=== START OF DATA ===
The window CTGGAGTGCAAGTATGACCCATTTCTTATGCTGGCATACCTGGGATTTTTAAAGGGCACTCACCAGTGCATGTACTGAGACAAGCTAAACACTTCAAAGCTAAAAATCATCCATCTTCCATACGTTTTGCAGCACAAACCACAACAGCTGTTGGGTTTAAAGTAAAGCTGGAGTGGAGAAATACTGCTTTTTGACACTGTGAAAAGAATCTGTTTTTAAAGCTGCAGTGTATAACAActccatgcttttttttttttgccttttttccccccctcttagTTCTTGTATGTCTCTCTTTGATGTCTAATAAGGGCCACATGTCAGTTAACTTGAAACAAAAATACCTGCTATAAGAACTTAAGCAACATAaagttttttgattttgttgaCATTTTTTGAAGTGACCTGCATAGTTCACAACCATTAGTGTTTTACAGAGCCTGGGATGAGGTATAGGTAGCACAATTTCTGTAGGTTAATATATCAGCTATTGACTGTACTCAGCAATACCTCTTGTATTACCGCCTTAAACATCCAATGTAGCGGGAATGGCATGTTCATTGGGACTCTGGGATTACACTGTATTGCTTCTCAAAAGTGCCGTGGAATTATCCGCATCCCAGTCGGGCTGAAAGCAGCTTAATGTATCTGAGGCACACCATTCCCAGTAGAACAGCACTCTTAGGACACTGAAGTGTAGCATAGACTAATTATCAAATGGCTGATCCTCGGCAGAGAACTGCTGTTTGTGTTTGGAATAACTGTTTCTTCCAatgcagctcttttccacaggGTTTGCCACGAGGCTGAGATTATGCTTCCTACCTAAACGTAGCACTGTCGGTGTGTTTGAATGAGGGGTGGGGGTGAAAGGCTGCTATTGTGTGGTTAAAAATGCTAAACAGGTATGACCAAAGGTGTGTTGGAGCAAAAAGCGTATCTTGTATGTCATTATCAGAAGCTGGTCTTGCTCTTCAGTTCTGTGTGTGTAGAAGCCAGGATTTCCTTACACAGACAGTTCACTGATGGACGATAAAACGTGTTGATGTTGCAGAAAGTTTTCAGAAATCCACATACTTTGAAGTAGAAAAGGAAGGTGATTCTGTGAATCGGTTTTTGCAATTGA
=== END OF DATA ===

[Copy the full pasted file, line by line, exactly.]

The window CTGGAGTGCAAGTATGACCCATTTCTTATGCTGGCATACCTGGGATTTTTAAAGGGCACTCACCAGTGCATGTACTGAGACAAGCTAAACACTTCAAAGCTAAAAATCATCCATCTTCCATACGTTTTGCAGCACAAACCACAACAGCTGTTGGGTTTAAAGTAAAGCTGGAGTGGAGAAATACTGCTTTTTGACACTGTGAAAAGAATCTGTTTTTAAAGCTGCAGTGTATAACAActccatgcttttttttttttgccttttttccccccctcttagTTCTTGTATGTCTCTCTTTGATGTCTAATAAGGGCCACATGTCAGTTAACTTGAAACAAAAATACCTGCTATAAGAACTTAAGCAACATAaagttttttgattttgttgaCATTTTTTGAAGTGACCTGCATAGTTCACAACCATTAGTGTTTTACAGAGCCTGGGATGAGGTATAGGTAGCACAATTTCTGTAGGTTAATATATCAGCTATTGACTGTACTCAGCAATACCTCTTGTATTACCGCCTTAAACATCCAATGTAGCGGGAATGGCATGTTCATTGGGACTCTGGGATTACACTGTATTGCTTCTCAAAAGTGCCGTGGAATTATCCGCATCCCAGTCGGGCTGAAAGCAGCTTAATGTATCTGAGGCACACCATTCCCAGTAGAACAGCACTCTTAGGACACTGAAGTGTAGCATAGACTAATTATCAAATGGCTGATCCTCGGCAGAGAACTGCTGTTTGTGTTTGGAATAACTGTTTCTTCCAatgcagctcttttccacaggGTTTGCCACGAGGCTGAGATTATGCTTCCTACCTAAACGTAGCACTGTCGGTGTGTTTGAATGAGGGGTGGGGGTGAAAGGCTGCTATTGTGTGGTTAAAAATGCTAAACAGGTATGACCAAAGGTGTGTTGGAGCAAAAAGCGTATCTTGTATGTCATTATCAGAAGCTGGTCTTGCTCTTCAGTTCTGTGTGTGTAGAAGCCAGGATTTCCTTACACAGACAGTTCACTGATGGACGATAAAACGTGTTGATGTTGCAGAAAGTTTTCAGAAATCCACATACTTTGAAGTAGAAAAGGAAGGTGATTCTGTGAATCGGTTTTTGCAATTGA